The ONLY real solution to environmental pollution, and one nobody wants to talk about, is population. The growing populationat its current rate, is not sustainable without killing the environment. PERIOD! Anybody that disagrees is completely lost. 

Another fact that people are lost on is co2, if co2 gets below about 250ppm, plant life pretty much stops growing, then everything dies. Millions of years ago the average temp and co2 concentration was much higher than now, and there were lush green forests, it was well over 2000ppm and the average earth temp was in  the low 100's Harmful to humans, yes, but not plants. Also, 1 volcano erupting puts more co2, methane, particulate into the air than humans have in 100 years. 

I do agree we pollute too much(garbage patch in Pacific). Part of that is to be blamed on the so called tree huggers of the 70's and 80's that killed the logging industry in favor of so called plastic bags and shipping packages as they were recyclable, now look where we are at, going back to paper but it's not made here. It's made in China or Canada and once again shipped, by diesel, to the US. Remember, there are zero pollution controls on freight ships, anything crossing the ocean by boat is a huge source of pollution.

When it comes to the great barrier reef, maybe a 100% ban on human activities within 100 miles will help, not sure. Maybe only allow scientist to study it. Same with all reefs, ban taking of fish, coral, rocks, period. Maybe it won't stop the decline but it definitely won't hurt. 

Without answering to the elephant in the room, population, then it's really not going to get better other than slowing the destruction. But that requires the whole earth to get involved, not just the U.S. and Germany. 

If you had looked at my list, you would have seen that India is #3 in carbon pollution worldwide, after the USA and China.

Yes, the production of batteries and photocells for solar is a challenge to do in a sustainable way. Unfortunately for us, Europe is leading the way in research on the sustainable production of photocells and batteries.  Here's an example: https://www.eurekalert.org/pub_releases/2019-03/kift-sbp030519.php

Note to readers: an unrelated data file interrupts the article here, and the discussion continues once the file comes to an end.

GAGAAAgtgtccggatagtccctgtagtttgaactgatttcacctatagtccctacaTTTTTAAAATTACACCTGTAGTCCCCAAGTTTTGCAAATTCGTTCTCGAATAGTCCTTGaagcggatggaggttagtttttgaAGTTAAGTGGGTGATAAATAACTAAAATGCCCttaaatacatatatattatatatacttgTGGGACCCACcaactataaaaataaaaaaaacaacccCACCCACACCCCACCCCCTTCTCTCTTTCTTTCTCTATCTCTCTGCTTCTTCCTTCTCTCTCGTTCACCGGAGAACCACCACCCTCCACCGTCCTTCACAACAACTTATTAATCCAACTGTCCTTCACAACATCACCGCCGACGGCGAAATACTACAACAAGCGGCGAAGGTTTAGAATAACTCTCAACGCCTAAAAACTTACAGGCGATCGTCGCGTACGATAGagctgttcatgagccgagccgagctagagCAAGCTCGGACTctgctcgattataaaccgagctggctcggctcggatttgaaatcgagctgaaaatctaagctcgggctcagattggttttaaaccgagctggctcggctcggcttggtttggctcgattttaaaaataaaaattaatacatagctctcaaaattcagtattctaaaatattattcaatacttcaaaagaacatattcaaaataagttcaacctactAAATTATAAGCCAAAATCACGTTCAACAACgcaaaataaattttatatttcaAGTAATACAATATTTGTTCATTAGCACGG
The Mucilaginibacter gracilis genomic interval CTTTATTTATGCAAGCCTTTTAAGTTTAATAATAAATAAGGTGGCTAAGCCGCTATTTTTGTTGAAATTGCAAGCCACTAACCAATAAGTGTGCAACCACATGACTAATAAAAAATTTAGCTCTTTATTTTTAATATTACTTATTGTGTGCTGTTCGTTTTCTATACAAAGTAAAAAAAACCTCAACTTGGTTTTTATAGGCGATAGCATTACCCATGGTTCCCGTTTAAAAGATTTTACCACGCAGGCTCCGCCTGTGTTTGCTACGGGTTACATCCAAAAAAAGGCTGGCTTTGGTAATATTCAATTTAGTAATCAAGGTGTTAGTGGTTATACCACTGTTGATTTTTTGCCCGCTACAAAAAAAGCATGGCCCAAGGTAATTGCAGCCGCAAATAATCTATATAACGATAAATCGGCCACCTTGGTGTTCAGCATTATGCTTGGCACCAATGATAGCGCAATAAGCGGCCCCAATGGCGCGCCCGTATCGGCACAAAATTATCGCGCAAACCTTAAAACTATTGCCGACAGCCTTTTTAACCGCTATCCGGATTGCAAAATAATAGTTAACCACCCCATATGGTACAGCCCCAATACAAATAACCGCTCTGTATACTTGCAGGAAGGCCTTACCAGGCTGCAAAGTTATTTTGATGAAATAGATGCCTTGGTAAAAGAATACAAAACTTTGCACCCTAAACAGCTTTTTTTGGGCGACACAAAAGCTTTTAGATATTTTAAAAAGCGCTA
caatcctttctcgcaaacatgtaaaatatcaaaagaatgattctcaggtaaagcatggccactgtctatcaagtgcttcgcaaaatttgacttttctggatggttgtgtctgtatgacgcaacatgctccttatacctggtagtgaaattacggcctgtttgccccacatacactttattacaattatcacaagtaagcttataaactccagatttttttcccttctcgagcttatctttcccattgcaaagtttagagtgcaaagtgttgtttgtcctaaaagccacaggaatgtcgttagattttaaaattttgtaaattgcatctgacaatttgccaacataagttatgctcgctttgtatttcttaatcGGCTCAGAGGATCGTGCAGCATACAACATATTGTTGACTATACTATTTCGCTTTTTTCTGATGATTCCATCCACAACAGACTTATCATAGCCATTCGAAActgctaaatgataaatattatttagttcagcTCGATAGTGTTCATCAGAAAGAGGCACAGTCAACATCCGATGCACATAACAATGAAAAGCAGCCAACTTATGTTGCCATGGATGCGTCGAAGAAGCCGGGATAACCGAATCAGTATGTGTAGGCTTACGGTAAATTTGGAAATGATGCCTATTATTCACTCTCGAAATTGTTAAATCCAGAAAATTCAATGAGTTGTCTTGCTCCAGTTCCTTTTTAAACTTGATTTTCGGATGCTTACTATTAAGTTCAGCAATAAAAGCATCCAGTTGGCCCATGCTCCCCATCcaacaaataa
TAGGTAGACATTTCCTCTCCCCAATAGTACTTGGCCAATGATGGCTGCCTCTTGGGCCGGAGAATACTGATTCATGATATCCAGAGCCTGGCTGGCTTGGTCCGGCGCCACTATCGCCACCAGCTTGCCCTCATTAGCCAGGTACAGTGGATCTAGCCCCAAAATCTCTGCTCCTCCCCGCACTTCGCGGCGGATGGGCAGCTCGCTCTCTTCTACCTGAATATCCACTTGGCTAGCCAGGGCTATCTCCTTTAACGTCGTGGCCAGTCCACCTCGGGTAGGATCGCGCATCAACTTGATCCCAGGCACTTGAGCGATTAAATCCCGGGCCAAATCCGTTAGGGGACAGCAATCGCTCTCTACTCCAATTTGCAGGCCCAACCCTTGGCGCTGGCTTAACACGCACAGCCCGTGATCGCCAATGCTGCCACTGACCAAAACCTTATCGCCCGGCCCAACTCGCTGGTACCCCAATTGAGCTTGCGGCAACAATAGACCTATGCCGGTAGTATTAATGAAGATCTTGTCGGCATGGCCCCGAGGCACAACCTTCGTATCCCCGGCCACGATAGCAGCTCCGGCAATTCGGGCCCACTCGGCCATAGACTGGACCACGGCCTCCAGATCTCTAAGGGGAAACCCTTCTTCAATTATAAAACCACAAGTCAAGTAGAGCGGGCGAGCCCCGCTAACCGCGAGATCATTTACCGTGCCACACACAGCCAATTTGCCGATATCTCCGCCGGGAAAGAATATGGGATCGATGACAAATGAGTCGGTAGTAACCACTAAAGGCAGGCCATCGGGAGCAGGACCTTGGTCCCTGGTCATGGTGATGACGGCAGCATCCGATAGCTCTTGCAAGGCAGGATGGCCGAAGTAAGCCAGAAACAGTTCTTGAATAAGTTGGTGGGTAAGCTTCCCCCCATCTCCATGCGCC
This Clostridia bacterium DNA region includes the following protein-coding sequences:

What's the alternative? Fossil fuels are the biggest carbon polluters---yes, much bigger than solar infrastructure manufacturing----and fossil fuels will run out. We have to innovate in other areas. There's nuclear, but we will eventually run out of uranium, and then there is the problem of safe disposal of waste.

Yes, population growth is a main driver of global increases in carbon emissions (In the USA and Europe population growth is flat or declining). I'm not sure what you are thinking of here, but top down measures to control population are either unethical or do not work (ask China why they reversed their one-child policy). Fortunately, we know that development of economies and increased education results in a reduction of reproductive rates. It has happened everywhere it has been measured.

See here for more information: https://www.un.org/en/development/desa/population/publications/pdf/fertility/world-fertility-patterns-2015.pdf

As the world develops, and if birth rates continue to fall with increasing development and education, we could stabilize around 10 billion people by 2100. See below:

https://www.livescience.com/16479-10-billion-people-2100-population.html

10 billion people does not have to be the end of us. But, in order to make it to 10 billion people, face the agricultural challenges caused by climate change, declining fossil fuel supplies, shortages in fresh water, etc..., without global calamity, we need to innovate in areas like solar power, and we need to start talking about regulating carbon... Ultimately, you and I may not be affected that much, but it's likely our kids will pay the price.

As far as bans on reefs to protect them, I don't agree. Climate change and increasing sea temps are the biggest threat to the reefs. Sustainable collection of corals and fish and ecotourism has a minimal impact. Most of the problems faced by the GBR have nothing to do with collecting or ecotourism.

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2 hours ago, CrabbyCrabs said:

Another fact that people are lost on is co2, if co2 gets below about 250ppm, plant life pretty much stops growing, then everything dies. Millions of years ago the average temp and co2 concentration was much higher than now, and there were lush green forests, it was well over 2000ppm and the average earth temp was in  the low 100's Harmful to humans, yes, but not plants. Also, 1 volcano erupting puts more co2, methane, particulate into the air than humans have in 100 years. 

 

 

I’m afraid that your 2,000 ppm figure is wrong. And I'm not sure where you get the 250 ppm figure, but we are currently at 405 ppm. 405 ppm is a level that has NEVER been observed going back 1 million years in the glacial record. See the graph below from 850,000 years. We'll never get close to 250 ppm no matter how much we control our emissions.

Your comment about volcanic eruptions is a common misconception that is wrong. We know that the CO2 levels are increasing in modern times because of human activities because of the Suess effect, which is change in the carbon ratios in atmospheric CO2. The CO2 in plants and fossil fuels has a different carbon ratio than the CO2 in volcanoes.